YAMAMOTO-CHO, Japan — It is easy to forget about the tragedy that surrounds the Yamashita Middle School here while watching a soccer game in this community in northern Japan. Shouts of joy, in stark contrast to the recent sorrow, fill the atmosphere as the ball moves up and down the field.
And that's just what Sterling Peterson, 17, a Timpview High School student from Utah, wanted.
He traveled to Japan to do what he could to help these students after a 9.0 earthquake and powerful tsunami devastated their community. Four of their classmates died in the disaster, which left 15,401 dead, displaced thousands and destroyed more than 551,000 homes throughout Japan, according to the National Police Agency. To date, some 8,146 people remain missing.
For miles around the school, piles of rubble are a somber remnant of the homes that once dominated this desolate landscape and the people who lived in them; a pot, a baby blanket, a fisherman's boot and a stuffed doll are the belongings of some of the 750 people who took refuge in the school's halls and classrooms following the disaster.
Three months later, 120 people remain in the school gym, waiting for temporary housing.
Shuji Watanabe, the school principal, said despite the disaster, everyone at the school is working hard to focus on one thing: educating students.
But today, the students seem to have shifted their focus to soccer.
Sterling has spent three days in Yamamoto-cho, a town south of Sendai, where he attended classes and, of course, played soccer with Japanese students his age. Through his Eagle Scout project, he raised money to give the young people soccer balls, uniforms, training cones and whistles. He also purchased portable fans for the school's classrooms, which do not have air conditioning.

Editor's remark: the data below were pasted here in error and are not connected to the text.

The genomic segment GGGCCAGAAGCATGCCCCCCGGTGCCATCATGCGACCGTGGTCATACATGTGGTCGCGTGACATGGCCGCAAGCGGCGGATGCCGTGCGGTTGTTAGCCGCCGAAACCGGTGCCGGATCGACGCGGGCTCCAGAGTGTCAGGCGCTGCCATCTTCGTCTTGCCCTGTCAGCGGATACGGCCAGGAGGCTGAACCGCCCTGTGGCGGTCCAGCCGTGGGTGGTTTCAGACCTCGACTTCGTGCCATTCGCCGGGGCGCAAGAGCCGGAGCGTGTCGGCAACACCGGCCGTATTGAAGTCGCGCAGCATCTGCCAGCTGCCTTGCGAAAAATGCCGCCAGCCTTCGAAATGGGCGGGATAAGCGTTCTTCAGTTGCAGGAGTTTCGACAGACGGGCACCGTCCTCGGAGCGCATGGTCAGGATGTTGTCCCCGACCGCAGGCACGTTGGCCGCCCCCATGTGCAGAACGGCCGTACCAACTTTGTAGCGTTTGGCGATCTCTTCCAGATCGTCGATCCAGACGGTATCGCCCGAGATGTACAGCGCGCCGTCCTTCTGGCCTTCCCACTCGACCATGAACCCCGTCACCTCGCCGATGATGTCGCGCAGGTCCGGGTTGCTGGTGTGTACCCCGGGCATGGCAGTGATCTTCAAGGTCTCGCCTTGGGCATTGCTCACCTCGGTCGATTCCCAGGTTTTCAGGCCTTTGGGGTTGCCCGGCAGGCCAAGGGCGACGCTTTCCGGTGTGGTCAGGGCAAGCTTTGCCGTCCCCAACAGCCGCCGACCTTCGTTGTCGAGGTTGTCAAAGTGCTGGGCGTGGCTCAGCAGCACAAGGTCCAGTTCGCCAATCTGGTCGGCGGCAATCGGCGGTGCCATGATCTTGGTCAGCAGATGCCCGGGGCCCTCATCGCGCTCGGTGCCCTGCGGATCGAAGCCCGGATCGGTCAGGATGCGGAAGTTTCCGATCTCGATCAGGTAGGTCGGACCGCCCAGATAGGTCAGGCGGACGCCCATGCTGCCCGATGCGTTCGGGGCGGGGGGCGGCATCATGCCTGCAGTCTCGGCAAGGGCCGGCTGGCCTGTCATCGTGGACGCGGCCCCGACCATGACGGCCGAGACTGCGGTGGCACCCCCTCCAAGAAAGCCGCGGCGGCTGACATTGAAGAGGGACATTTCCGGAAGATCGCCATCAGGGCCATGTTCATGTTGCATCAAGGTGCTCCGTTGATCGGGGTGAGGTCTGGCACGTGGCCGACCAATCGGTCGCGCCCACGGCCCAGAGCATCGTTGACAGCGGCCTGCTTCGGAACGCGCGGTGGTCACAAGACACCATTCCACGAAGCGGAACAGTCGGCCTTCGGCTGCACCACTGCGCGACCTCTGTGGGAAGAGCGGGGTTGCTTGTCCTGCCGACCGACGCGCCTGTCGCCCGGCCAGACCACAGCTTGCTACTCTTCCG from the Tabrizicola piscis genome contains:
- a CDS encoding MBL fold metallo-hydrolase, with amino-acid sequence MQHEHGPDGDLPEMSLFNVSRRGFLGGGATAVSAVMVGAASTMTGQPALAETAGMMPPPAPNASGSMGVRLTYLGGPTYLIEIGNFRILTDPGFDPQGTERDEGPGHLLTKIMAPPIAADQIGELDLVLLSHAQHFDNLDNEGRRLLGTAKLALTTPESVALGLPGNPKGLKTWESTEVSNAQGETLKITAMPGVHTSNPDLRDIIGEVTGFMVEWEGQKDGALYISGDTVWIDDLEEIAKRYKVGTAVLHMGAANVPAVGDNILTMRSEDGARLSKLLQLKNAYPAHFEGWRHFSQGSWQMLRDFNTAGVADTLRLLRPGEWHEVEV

Sterling and the students don't speak the same language, but two things unite them: soccer and their Japanese heritage.
In 1949 — in the aftermath of World War II — Sterling's great-grandfather, Masao Watabe, met Mormon missionaries and was baptized; he became the first person to join The Church of Jesus Christ of Latter-day Saints in the Tohoku area.
A short time later, his wife, Hisako, and his son, Masahisa, were also baptized.
Masahisa Watabe was raised in the northern Japanese city of Sendai, where his father served as the first native branch president. Today Masahisa Watabe and his wife, Faith, serve as senior missionaries in the church's area office in Tokyo.
The Watabes told their daughter, Wendy Peterson, of the needs in Japan. She knew Sterling could help. "We said, 'We have go to do something for these people. We realized there are so many needs up here.'"
The project, somehow, fell together in less than two weeks. The Petersons, members of the Mount Loafer Ward, Salem Utah Stake, held a fundraising dinner and silent auction. They gathered donations from local businesses and teams. "It was almost like a community project," Peterson said. "There was support everywhere. There were a lot of people behind this project to make it successful."
Sterling said it was the least he could do.
In the weeks following the earthquake, "I felt ties to Japan and wanted to be able to help them in some way," he said.
In an informal ceremony, he presented the fans to the school's principal. "This will help us study longer and be cooler," said Principal Watanabe, noting that about one-third of the students in the school lost their homes in the disaster. The principal also lost his home.
Moving outside, Sterling then distributed the balls and the uniforms to the soccer team.
"These are gifts I brought for your soccer team, so you will do good in the tournament."
Sterling said the project was the least he could do in the area where his roots run deep.
"My great-grandfather was here. He was here doing a lot for the people. It was a chance for me to show I care about the people, too. I am glad I get to help the people of this area, the people he loved."
Sterling called the service project memorable. "I learned so much about where I came from," he said. "I got to learn about my great-grandfather that was here, the way life was for him."
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